MANDY LIM BEITLER delves deeper into the origins of Chinese New Year and discovers that there is much more to the festival than collecting hongbao (red packets) and tossing yusheng (raw fish salad).
Despite the adoption of the Gregorian calendar – along with its New Year on January 1 – by China since 1912, Chinese in their homeland, as well as its diaspora around the world, continue to celebrate the traditional Chinese New Year. Also commonly termed the Spring Festival, it’s observed from the first to the fifteenth day of the first lunar month of the Chinese calendar (usually between mid-January and mid-February) and remains the most important social holiday and cultural festival for ethnic Chinese everywhere.
How it began
The legend goes that there was once a terrifying monster called Nian who attacked villages every year towards the end of winter when prey was scarce. Storytellers each have their own version as to how Nian was conquered – one says a wise old man advised the villagers to beat drums, light firecrackers and hang red scrolls and banners on their doors to scare the beast away, as it was afraid of loud noises and the colour red.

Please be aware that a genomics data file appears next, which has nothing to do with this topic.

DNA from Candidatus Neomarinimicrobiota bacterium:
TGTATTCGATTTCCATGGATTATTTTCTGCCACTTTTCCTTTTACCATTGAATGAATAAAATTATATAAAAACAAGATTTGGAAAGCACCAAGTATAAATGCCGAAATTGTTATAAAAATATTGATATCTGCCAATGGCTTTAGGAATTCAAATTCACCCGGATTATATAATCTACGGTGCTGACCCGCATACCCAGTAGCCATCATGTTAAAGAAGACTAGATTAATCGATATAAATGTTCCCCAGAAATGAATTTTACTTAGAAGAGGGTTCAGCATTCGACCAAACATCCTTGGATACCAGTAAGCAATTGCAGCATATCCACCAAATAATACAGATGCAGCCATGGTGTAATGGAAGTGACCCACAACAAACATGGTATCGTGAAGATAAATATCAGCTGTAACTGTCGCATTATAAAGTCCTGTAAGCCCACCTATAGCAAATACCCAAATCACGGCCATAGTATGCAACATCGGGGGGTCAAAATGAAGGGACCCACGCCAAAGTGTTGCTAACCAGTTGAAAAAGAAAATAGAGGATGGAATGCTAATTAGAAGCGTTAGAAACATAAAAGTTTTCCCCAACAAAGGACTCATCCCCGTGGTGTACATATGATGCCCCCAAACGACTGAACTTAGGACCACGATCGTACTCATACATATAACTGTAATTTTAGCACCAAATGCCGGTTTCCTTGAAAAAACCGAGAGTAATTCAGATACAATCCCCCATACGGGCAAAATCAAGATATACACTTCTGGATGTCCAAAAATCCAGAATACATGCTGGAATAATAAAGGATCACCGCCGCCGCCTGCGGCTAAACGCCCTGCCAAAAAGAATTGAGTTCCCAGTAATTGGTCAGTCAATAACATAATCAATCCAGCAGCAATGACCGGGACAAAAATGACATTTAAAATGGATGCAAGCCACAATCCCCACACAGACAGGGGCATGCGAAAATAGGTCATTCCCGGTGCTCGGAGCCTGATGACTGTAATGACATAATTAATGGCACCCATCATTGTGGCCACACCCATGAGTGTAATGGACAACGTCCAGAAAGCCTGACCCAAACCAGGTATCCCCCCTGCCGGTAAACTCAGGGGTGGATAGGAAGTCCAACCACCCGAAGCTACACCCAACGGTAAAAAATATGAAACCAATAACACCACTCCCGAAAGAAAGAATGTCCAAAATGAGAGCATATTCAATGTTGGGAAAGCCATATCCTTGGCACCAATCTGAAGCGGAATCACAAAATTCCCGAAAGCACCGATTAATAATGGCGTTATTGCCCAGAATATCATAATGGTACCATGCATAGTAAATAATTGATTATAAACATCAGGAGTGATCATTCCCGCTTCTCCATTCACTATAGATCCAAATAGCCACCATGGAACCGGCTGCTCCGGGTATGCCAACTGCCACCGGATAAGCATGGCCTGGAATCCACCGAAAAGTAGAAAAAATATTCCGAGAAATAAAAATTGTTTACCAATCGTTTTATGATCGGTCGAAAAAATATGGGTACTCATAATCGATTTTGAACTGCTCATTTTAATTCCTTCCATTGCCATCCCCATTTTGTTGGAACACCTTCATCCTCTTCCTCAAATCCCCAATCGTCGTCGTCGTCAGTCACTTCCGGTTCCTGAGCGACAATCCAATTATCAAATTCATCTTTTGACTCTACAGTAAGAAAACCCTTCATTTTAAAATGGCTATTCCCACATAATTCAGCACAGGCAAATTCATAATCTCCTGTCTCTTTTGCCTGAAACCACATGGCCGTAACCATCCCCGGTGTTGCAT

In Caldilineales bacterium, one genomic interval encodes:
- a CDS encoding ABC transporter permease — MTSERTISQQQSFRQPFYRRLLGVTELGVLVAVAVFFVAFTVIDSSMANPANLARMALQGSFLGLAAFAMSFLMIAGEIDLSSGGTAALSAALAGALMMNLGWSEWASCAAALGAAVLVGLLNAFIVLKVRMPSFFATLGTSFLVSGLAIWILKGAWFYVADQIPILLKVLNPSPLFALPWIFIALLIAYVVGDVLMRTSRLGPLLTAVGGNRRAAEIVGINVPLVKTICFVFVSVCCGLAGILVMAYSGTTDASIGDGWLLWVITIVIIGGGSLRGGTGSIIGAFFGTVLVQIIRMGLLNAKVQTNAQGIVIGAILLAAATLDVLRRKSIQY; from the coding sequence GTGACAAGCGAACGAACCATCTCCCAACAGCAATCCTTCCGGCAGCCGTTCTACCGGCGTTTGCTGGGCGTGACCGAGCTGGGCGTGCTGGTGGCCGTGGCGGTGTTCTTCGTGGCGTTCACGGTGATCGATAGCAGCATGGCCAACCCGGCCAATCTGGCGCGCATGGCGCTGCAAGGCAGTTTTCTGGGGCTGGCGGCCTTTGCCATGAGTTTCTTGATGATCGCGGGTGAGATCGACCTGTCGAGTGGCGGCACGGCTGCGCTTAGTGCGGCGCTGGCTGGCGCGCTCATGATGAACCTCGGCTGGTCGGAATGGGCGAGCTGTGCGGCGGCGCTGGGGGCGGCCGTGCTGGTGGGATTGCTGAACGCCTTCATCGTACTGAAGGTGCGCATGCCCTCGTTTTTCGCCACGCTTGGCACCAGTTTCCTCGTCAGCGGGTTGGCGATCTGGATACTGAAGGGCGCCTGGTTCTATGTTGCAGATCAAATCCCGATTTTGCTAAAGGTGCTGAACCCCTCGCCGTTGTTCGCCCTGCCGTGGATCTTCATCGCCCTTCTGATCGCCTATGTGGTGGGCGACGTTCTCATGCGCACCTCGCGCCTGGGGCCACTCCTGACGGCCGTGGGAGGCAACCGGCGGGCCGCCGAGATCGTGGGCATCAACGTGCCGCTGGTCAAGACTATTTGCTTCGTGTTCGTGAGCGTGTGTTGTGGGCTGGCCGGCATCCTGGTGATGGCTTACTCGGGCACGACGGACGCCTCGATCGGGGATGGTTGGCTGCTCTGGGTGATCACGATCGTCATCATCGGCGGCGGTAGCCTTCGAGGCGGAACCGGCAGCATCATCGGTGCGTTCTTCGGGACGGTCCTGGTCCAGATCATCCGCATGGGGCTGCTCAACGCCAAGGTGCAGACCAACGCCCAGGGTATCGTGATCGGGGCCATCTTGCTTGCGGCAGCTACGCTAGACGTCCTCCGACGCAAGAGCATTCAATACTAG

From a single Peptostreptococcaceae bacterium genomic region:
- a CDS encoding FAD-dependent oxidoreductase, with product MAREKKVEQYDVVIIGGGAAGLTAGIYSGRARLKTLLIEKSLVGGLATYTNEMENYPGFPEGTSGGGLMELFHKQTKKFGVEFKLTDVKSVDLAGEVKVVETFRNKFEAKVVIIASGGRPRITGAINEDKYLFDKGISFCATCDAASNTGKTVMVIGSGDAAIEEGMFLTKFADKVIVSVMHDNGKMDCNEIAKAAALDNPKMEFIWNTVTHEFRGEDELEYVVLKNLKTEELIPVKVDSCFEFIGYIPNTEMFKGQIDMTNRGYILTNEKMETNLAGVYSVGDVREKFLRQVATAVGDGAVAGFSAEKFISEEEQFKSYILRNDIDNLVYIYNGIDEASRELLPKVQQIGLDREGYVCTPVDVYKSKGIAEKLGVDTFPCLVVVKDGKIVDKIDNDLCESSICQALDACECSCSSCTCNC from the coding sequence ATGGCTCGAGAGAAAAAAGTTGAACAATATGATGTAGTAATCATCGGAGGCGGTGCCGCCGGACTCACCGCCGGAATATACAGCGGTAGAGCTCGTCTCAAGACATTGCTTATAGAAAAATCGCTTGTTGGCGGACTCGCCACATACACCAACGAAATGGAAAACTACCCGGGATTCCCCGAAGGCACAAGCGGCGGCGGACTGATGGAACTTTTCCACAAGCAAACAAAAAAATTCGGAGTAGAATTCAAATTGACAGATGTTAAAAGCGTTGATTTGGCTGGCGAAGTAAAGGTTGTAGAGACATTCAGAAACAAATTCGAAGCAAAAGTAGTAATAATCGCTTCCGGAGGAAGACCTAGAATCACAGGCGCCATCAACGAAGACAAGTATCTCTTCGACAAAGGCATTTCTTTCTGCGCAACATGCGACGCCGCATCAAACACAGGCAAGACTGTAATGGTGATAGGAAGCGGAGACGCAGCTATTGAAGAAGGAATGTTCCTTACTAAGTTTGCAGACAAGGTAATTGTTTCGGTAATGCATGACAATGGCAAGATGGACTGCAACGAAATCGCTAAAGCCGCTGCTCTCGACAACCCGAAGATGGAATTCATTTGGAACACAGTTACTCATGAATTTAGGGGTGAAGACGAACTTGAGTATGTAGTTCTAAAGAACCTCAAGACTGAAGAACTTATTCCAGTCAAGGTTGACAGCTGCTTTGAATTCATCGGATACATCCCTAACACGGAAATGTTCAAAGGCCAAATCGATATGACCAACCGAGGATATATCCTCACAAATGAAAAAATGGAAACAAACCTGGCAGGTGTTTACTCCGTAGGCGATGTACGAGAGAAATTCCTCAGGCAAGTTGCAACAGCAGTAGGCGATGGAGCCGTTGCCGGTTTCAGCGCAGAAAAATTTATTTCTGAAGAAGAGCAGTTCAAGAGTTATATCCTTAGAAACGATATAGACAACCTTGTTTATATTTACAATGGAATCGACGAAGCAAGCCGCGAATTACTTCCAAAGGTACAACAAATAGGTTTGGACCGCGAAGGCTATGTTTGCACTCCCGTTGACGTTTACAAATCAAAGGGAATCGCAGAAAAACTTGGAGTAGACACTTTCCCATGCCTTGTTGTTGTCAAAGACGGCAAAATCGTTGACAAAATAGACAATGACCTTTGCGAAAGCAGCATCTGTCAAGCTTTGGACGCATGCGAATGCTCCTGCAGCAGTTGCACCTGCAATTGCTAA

Another variation tells of how a lion defeated Nian, so to protect themselves from the vengeful monster’s return, the villagers created a lion costume and scared it away by performing what has since evolved into the ritualistic lion dance we know today.
However it happened in mythology, on the anniversary of the (lunar) date of that victory, the Chinese mark the “passing of the Nian”, now synonymous with celebrating the Chinese New Year.
The big spring clean
The days leading up to the New Year sees Chinese families spring-cleaning their homes, often giving it a new coat of paint, before decorating it with items bearing auspicious symbolism. Apart from lanterns – sometimes in the shape of pineapples (the Chinese word for pineapple sounds like the term for “luck arrives”), red paper cutouts of the word fu (prosperity) or ji (riches) – other popular choices involve depictions of one of the 12 animals in the Chinese zodiac for that particular year. The idea is to sweep and wash away all the negative energy of the past year and prepare their homes to receive good luck.